FIU doctoral graduate Soumyadeep “Deep” Mukherjee is the Written Category winner for the 2018 Flame Challenge. Deep, who received his Ph.D. in Public Health, graduated from FIU in 2016 and is now as Postdoctoral Researcher in the Program in Public Health at Stony Brook University (SBU).
The Flame Challenge, sponsored by the Alan Alda Center for Communicating Science, aims to improve how scientists communicate with the public by challenging them to communicate complex concepts in ways that an 11-year-old would be able to understand. The question for the 2018 competition was “What is Climate?” The contest offered a $1,000 cash prize for winning entries in three categories (Written, Video, and Graphic) and a trip to New York City to meet Alan Alda and be recognized during the World Science Festival.
Deep says it is important for the public to understand scientists and for scientists to understand each other. The need for effective communication in the sciences became clear to him while attending seminars and conferences. There were multiple experiences when he had a difficult time understanding an expert’s research presentation. He also recalls the need to improve his own communication skills.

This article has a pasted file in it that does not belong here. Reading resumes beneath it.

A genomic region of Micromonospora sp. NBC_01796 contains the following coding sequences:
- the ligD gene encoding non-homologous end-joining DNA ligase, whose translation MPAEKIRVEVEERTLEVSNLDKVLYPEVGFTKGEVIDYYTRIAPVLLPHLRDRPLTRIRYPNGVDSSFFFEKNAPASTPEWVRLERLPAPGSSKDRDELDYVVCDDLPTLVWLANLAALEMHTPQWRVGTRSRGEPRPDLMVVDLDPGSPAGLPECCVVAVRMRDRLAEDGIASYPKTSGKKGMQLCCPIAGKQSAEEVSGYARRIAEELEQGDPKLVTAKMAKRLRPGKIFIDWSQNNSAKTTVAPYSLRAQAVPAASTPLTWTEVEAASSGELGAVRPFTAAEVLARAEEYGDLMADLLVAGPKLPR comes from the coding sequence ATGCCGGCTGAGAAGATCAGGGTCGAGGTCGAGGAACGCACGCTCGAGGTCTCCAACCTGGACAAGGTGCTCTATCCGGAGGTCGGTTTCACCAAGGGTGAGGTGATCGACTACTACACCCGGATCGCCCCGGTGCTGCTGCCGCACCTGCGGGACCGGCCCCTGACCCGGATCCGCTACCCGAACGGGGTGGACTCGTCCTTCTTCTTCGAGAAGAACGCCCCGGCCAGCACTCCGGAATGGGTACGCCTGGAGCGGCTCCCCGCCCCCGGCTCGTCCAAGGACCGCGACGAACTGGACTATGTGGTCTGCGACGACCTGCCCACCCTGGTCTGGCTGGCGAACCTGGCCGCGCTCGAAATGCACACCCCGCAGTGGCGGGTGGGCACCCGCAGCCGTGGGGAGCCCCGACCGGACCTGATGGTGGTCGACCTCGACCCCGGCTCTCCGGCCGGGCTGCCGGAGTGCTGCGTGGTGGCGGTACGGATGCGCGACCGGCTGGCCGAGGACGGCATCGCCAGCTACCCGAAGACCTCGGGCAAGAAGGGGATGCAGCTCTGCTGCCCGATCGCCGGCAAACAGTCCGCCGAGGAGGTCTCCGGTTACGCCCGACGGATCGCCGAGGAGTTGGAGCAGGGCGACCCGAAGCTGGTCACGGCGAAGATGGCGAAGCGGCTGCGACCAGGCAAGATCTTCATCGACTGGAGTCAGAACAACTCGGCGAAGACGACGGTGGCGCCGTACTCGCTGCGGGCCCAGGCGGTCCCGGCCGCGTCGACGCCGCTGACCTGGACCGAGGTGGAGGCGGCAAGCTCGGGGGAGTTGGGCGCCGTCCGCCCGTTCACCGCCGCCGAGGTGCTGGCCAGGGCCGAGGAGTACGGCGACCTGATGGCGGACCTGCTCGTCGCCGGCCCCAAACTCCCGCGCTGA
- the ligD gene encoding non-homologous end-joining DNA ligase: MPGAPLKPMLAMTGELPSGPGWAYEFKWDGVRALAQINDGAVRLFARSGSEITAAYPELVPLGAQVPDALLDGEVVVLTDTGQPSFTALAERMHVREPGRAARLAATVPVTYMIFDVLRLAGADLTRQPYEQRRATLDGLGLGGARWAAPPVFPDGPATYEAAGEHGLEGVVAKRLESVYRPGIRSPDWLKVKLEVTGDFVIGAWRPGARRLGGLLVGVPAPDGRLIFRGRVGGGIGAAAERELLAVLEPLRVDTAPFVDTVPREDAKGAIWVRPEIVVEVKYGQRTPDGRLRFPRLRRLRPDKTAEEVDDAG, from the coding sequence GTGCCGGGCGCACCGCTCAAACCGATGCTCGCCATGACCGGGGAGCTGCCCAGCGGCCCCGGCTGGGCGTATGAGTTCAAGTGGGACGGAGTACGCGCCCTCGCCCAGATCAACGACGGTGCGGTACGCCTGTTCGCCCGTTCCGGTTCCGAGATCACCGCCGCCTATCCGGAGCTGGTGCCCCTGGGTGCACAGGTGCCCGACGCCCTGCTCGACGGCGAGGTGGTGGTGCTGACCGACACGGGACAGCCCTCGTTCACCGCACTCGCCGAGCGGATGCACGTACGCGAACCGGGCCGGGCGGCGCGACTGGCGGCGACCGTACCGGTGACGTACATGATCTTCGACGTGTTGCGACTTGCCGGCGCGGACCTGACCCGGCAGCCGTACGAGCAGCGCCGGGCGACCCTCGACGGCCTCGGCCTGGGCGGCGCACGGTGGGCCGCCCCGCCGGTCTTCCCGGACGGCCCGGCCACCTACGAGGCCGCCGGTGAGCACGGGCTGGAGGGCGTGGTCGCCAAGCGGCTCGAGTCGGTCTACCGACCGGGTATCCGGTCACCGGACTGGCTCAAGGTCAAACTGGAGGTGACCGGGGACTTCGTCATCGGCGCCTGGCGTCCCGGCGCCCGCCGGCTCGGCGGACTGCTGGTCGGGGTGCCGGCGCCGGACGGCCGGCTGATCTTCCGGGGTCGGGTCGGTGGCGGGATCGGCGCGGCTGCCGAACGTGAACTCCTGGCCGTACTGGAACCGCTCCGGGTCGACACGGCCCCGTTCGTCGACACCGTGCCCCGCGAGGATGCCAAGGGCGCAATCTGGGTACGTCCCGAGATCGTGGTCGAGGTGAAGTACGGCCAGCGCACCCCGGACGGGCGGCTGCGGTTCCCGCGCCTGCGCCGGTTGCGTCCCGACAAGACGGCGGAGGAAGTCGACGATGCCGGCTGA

“I was often at a loss of words myself when someone would ask me about my research or my own interests,” he said.
Deep credits his experiences at FIU as being contributing factors to his success in the Flame Challenge. Presenting at FIU’s Graduate Student Appreciation Week and at local and national conferences forced him to improve how he communicated his work to others. Also valuable was his involvement in the second cohort of the Academy of Graduates for Integrative Learning Experiences (AGILE) program.
“Dr. Lakshmi N. Reddi, Dr. Sonja Montas-Hunter, and Dr. Magnolia Hernandez regularly emphasized the necessity to improve our communication and leadership skills,” Deep said. “One workshop in the AGILE program that I can vividly recall focused on giving our talk in 3-5 minutes without using any jargon or power-point slides!”
As an AGILE participant, Deep learned the importance of communicating research in blogs, community meetings, and other outlets that the public are more likely to access. “Most of the scientific research is funded by the public directly or indirectly,” Deep said. “So, they have a stake in knowing what we are doing!”
At SBU, Deep is working on a project that examines the relationship between adverse childhood experiences and changes in mental health among responders to the September 11 attacks on the World Trade Center. His long-term goal is to have a career devoted to teaching, science communication, and research.
“I hope to be a able to interface with the community, the media, and policy-makers to promote health equity,” he said.